In Brazil, few studies have been conducted on the existence and circulation of poxviruses in the wild. In recent years, however, a growing number of poxvirus isolates have been obtained from samples from wild and domestic animals as well as humans; some of these viruses have caused cowpoxlike diseases in both animals and humans (6,14,19). All of these reports have shown that such viruses were related to VACV, which raises the question of whether populations of VACV are actively and widely circulating in the country among wild or domestic animal hosts. If so, such an event is similar to the history of the buffalopox virus in India and Southeast Asia. Until recently, that virus was considered an exclusive case of VACV being able to adapt to long-term survival in nature (20).

In this context, we isolated a novel virus, Araçatuba virus, from one of these cases of cowpoxlike diseases. The infection affected a herd of milking cows as well as their milker, in a rural area of the state of São Paulo, Brazil. Overall, our results suggest that the isolated virus is a VACV variant. Sequencing of conserved and nonconserved genes from poxviruses, such as TK, VGF, and HA, respectively, has been used for the classification of unknown poxvirus isolates (6,14,19). In the case of Araçatuba virus, phylogenetic trees designed from the nucleotide sequences of these genes indicate clearly that the virus belongs to the VACV subgroup like other orthopoxviruses isolated in Brazil during the 1960s and 1970s, the BeAn 58058 and Cotia viruses (6,19,30). This proposition is strengthened by RFLP analysis of the Araçatuba virus ATI homologous gene. This strategy has also been widely used for poxvirus taxonomy studies (25,26). Although the Araçatuba virus ATI pattern is not identical to the VACV–WR pattern, the virus fits on the VACV subgroup, and the pattern differs decidedly from the CPXV ATI pattern. Such differentiation is important because CPXV was the most obvious candidate to be the agent of such diseases. The Cantagalo virus ATI gene was characterized only at protein level and showed the same pattern of bands as the VACV strains (14).

For now, the discussion about the probable origin of Araçatuba virus, as well as other VACV isolated from animals and people in the country, is purely speculative. Araçatuba virus could be another vaccinialike strain or could represent the spread of Cantagalo virus. A logical assumption is to associate these viruses with variola vaccine stocks that may have escaped to the wild when the vaccination program was taking place in the 1970s and early 1980s. However, identifying the origin of those isolated VACV is difficult since many different samples, such as VACV-Lister, VACV-WR (Brazilian Health Ministry, pers. comm.), VACV-IOC (14), and even mixtures of different samples were used during the smallpox elimination campaign in Brazil. Researchers have proposed that at least one of the isolates, the Cantagalo virus, may have been derived from VACV-IOC (14). However, this finding is based on the nucleotide sequence of a single gene, and this issue is still a subject of some debate. Nevertheless, the Araçatuba virus HA nucleotide sequence revealed an interesting similarity with that of the same gene from Cantagalo virus, particularly at a signature sequence used to trace back the possible origin of this virus. Also of note, the Cantagalo virus was isolated in the city of Cantagalo (Rio de Janeiro state), about 850 km east of Araçatuba city. Moreover, a similar genetic feature of the HA gene was also detected in yet another cowpoxlike virus isolated from persons in the city of Muriaé (state of Minas Gerais), 800 km north of Araçatuba (data not published).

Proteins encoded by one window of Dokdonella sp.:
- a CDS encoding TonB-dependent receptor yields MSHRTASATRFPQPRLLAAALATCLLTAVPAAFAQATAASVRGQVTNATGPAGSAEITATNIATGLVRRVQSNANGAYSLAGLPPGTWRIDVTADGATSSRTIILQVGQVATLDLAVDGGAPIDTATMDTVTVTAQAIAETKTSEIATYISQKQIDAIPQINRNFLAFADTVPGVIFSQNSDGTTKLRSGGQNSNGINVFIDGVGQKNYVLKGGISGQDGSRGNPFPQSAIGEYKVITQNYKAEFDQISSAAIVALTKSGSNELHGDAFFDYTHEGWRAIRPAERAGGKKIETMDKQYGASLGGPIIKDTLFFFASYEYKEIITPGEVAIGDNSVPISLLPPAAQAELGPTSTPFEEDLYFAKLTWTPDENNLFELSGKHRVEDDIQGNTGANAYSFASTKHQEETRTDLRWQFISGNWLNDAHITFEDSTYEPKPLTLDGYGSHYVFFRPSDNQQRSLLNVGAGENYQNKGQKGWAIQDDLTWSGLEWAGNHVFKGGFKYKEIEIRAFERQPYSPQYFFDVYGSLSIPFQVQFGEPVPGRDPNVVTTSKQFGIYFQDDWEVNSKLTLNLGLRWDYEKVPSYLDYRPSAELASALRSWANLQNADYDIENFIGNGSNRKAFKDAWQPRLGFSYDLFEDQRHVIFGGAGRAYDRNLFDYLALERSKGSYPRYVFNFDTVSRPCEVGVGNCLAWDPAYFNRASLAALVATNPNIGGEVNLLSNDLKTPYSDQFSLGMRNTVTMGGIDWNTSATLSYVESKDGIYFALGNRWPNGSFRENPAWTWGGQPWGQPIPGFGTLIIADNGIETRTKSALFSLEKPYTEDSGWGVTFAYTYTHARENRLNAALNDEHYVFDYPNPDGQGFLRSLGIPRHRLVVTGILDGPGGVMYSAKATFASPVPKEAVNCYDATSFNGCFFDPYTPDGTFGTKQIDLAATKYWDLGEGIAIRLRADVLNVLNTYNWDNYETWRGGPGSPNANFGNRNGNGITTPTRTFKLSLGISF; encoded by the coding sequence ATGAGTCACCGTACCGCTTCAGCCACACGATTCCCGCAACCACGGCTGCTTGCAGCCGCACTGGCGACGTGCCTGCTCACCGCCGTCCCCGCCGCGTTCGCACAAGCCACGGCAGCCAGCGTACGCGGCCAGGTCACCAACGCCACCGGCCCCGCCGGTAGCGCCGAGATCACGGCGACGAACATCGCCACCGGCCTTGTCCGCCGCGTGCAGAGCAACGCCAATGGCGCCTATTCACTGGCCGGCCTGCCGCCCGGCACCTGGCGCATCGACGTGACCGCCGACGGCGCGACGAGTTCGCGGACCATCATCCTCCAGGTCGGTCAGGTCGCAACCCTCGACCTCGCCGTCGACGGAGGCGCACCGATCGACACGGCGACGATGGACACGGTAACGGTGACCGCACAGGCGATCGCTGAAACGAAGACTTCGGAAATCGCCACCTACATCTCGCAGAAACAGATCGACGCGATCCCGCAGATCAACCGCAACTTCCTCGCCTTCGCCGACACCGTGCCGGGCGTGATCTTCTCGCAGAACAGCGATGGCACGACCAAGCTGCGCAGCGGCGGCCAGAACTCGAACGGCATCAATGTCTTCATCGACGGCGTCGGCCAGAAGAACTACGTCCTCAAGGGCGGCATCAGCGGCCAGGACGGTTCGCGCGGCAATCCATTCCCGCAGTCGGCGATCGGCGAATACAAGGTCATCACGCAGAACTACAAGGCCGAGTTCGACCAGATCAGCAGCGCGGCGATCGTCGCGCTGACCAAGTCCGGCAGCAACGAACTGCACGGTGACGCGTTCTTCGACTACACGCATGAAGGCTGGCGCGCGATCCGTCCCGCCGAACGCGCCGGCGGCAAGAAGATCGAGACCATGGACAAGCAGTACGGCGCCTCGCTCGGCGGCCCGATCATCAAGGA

From the northern border at the Amazon region to the countryside of southeastern Brazil, an alarming number of genetically related vaccinialike viruses have been isolated from infected animals and humans. This fact clearly points to the existence and wide circulation of established, active VACV isolates in the vast wild and rural areas of Brazil. Whether the number of VACV infections has recently increased or whether only now they are being reported is difficult to determine. Nevertheless, the isolation of Araçatuba virus, together with other recently isolated viruses, was sufficient to trigger an alert by the Public Health Bureau in at least one of São Paulo’s neighboring states (Minas Gerais). How these viruses managed to persist in nature so long after the end of smallpox vaccination is a matter of speculation, but we think that they established circulation in some unknown wild hosts and were eventually transmitted to cattle and humans when they came in contact with populations of wild animals because of agricultural expansion.

Ms. de Souza Trindade is a biologist and doctoral candidate at the Laboratório de Vírus, Microbiology Department, Instituto de Ciências Biológicas, Universidade Federal de Minas Gerais, Belo Horizonte, Brasil.

Acknowledgments

We thank João Rodrigues dos Santos, Daniela Lemos, Ângela S. Lopes, Bernadete de Jesus Martins (in memoriam), and colleagues from the Laboratory of Virus for their excellent technical support. We also thank Y. Van der Peer for providing the Treecon program.

Financial support was provided by the Conselho Nacional de Desenvolvimento Científico e Tecnológico, Coordenação de Aperfeiçoamento de Pessoal de Nível Superior, and Fundação de Amparo à Pesquisa do Estado de Minas Gerais. G.S. Trindade and J.T. Marques received fellowships from Coordenação de Aperfeiçoamento de Pessoal de Nível Superior. E.G. Kroon, C.A. Bonjardim, and P.C.P. Ferreira are researchers from Conselho Nacional de Desenvolvimento Científico e Tecnológico.